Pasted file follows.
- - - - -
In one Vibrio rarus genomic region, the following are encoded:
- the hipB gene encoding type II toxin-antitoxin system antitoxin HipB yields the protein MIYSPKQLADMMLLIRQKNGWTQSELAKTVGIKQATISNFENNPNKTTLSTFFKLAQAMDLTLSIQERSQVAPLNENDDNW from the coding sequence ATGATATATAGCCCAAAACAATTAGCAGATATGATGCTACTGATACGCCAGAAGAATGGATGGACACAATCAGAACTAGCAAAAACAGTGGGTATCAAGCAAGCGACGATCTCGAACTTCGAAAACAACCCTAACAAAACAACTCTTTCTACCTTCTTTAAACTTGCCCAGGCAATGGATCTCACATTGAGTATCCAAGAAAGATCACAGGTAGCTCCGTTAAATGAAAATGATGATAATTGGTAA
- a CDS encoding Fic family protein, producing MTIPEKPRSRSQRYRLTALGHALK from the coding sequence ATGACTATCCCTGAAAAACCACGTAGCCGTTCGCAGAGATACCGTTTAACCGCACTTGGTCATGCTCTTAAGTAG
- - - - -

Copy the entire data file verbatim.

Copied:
In one Vibrio rarus genomic region, the following are encoded:
- the hipB gene encoding type II toxin-antitoxin system antitoxin HipB yields the protein MIYSPKQLADMMLLIRQKNGWTQSELAKTVGIKQATISNFENNPNKTTLSTFFKLAQAMDLTLSIQERSQVAPLNENDDNW from the coding sequence ATGATATATAGCCCAAAACAATTAGCAGATATGATGCTACTGATACGCCAGAAGAATGGATGGACACAATCAGAACTAGCAAAAACAGTGGGTATCAAGCAAGCGACGATCTCGAACTTCGAAAACAACCCTAACAAAACAACTCTTTCTACCTTCTTTAAACTTGCCCAGGCAATGGATCTCACATTGAGTATCCAAGAAAGATCACAGGTAGCTCCGTTAAATGAAAATGATGATAATTGGTAA
- a CDS encoding Fic family protein, producing MTIPEKPRSRSQRYRLTALGHALK from the coding sequence ATGACTATCCCTGAAAAACCACGTAGCCGTTCGCAGAGATACCGTTTAACCGCACTTGGTCATGCTCTTAAGTAG